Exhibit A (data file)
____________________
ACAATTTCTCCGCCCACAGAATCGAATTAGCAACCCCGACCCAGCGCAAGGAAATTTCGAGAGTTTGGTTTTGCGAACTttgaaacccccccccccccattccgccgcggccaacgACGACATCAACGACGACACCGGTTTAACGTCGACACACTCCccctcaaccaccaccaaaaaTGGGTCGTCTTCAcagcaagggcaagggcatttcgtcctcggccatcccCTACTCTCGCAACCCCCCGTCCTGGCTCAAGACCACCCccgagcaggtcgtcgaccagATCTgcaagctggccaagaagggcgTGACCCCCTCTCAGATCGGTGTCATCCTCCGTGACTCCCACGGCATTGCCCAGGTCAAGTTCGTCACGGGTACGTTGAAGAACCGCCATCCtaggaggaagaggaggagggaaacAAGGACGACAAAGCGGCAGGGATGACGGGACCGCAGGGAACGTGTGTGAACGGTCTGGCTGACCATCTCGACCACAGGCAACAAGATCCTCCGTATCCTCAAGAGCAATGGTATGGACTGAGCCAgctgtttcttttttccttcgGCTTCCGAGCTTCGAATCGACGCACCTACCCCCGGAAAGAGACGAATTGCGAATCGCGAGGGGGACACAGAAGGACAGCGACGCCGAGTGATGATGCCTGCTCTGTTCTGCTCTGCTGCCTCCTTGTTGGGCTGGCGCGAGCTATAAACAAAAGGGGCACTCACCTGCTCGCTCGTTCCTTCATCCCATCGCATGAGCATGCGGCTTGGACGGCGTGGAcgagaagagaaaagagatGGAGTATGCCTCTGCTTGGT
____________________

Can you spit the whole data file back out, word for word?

ACAATTTCTCCGCCCACAGAATCGAATTAGCAACCCCGACCCAGCGCAAGGAAATTTCGAGAGTTTGGTTTTGCGAACTttgaaacccccccccccccattccgccgcggccaacgACGACATCAACGACGACACCGGTTTAACGTCGACACACTCCccctcaaccaccaccaaaaaTGGGTCGTCTTCAcagcaagggcaagggcatttcgtcctcggccatcccCTACTCTCGCAACCCCCCGTCCTGGCTCAAGACCACCCccgagcaggtcgtcgaccagATCTgcaagctggccaagaagggcgTGACCCCCTCTCAGATCGGTGTCATCCTCCGTGACTCCCACGGCATTGCCCAGGTCAAGTTCGTCACGGGTACGTTGAAGAACCGCCATCCtaggaggaagaggaggagggaaacAAGGACGACAAAGCGGCAGGGATGACGGGACCGCAGGGAACGTGTGTGAACGGTCTGGCTGACCATCTCGACCACAGGCAACAAGATCCTCCGTATCCTCAAGAGCAATGGTATGGACTGAGCCAgctgtttcttttttccttcgGCTTCCGAGCTTCGAATCGACGCACCTACCCCCGGAAAGAGACGAATTGCGAATCGCGAGGGGGACACAGAAGGACAGCGACGCCGAGTGATGATGCCTGCTCTGTTCTGCTCTGCTGCCTCCTTGTTGGGCTGGCGCGAGCTATAAACAAAAGGGGCACTCACCTGCTCGCTCGTTCCTTCATCCCATCGCATGAGCATGCGGCTTGGACGGCGTGGAcgagaagagaaaagagatGGAGTATGCCTCTGCTTGGT